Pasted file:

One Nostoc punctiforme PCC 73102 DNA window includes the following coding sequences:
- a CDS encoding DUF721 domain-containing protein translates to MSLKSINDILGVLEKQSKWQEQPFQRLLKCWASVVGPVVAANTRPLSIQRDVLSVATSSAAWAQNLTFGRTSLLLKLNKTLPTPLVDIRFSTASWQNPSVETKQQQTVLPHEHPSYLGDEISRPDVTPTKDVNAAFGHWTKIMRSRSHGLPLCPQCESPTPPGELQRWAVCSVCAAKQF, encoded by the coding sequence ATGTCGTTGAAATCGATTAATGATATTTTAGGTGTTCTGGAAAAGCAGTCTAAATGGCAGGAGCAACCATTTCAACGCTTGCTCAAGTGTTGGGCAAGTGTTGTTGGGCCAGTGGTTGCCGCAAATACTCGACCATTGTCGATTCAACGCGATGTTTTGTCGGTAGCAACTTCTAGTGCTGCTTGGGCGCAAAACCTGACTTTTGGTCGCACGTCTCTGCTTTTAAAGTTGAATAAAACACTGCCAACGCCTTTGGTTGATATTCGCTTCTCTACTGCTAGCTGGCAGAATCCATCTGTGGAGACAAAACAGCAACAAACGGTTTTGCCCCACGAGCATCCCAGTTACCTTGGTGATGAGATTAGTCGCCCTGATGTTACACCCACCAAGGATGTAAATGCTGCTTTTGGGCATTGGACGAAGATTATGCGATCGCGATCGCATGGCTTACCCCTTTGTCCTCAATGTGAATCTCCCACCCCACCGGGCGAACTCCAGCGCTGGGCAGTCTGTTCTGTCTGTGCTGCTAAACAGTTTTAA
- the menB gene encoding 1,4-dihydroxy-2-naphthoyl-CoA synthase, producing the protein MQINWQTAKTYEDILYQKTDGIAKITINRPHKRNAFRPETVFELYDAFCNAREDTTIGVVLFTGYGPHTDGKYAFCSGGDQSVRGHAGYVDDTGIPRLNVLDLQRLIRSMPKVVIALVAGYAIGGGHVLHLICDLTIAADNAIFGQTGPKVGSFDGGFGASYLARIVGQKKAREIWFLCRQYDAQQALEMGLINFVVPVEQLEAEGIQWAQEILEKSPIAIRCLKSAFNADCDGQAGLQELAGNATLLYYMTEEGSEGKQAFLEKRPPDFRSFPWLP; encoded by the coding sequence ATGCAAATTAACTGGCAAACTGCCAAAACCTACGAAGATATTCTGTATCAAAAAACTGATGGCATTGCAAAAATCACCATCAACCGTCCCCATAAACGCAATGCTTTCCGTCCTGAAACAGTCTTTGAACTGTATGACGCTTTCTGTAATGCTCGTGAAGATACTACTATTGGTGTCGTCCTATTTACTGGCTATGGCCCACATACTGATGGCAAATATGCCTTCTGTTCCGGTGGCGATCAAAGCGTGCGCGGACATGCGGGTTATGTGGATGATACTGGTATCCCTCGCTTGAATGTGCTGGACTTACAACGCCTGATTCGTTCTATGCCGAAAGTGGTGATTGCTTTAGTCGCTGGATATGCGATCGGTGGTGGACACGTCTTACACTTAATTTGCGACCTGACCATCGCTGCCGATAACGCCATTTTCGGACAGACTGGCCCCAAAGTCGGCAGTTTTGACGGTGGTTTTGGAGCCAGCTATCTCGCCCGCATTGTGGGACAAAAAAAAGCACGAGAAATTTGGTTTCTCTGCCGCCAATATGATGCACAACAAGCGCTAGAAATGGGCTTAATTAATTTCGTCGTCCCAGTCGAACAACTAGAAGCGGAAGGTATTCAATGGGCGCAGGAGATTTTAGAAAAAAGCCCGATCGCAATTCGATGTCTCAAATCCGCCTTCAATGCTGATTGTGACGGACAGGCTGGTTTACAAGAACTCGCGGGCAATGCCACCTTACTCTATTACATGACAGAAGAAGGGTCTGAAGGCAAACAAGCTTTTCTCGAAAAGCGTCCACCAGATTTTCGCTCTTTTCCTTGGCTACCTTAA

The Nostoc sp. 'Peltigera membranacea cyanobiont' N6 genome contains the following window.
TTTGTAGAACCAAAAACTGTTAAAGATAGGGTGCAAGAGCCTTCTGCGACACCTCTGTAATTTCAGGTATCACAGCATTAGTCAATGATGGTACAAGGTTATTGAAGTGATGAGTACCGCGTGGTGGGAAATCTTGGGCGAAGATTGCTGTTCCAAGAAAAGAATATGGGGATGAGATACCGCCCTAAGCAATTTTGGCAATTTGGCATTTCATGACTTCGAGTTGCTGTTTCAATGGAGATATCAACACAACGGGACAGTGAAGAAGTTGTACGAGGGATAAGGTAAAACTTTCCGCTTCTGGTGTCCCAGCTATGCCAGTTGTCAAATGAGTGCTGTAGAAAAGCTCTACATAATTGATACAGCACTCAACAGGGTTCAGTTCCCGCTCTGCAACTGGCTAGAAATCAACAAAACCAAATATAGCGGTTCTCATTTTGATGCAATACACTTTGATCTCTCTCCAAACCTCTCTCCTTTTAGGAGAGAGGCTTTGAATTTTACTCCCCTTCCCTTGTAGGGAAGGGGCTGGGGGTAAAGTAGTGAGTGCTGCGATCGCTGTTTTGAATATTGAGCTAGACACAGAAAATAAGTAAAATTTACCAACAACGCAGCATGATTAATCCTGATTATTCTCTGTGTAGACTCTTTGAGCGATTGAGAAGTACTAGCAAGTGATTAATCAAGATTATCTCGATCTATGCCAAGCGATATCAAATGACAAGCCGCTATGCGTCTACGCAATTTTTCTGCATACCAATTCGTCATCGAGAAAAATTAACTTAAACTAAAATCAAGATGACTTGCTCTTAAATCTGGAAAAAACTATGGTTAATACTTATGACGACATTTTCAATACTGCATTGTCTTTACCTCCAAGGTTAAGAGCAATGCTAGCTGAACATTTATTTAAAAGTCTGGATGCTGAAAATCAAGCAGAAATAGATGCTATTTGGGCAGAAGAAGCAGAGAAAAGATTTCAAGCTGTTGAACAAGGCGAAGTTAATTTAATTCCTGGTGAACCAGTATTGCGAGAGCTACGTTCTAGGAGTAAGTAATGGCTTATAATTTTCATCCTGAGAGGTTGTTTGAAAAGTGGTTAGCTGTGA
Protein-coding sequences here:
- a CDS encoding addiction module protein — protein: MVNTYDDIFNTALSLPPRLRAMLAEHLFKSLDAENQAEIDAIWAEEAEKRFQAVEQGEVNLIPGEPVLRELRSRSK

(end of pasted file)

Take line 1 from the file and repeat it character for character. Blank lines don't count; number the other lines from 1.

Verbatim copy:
One Nostoc punctiforme PCC 73102 DNA window includes the following coding sequences: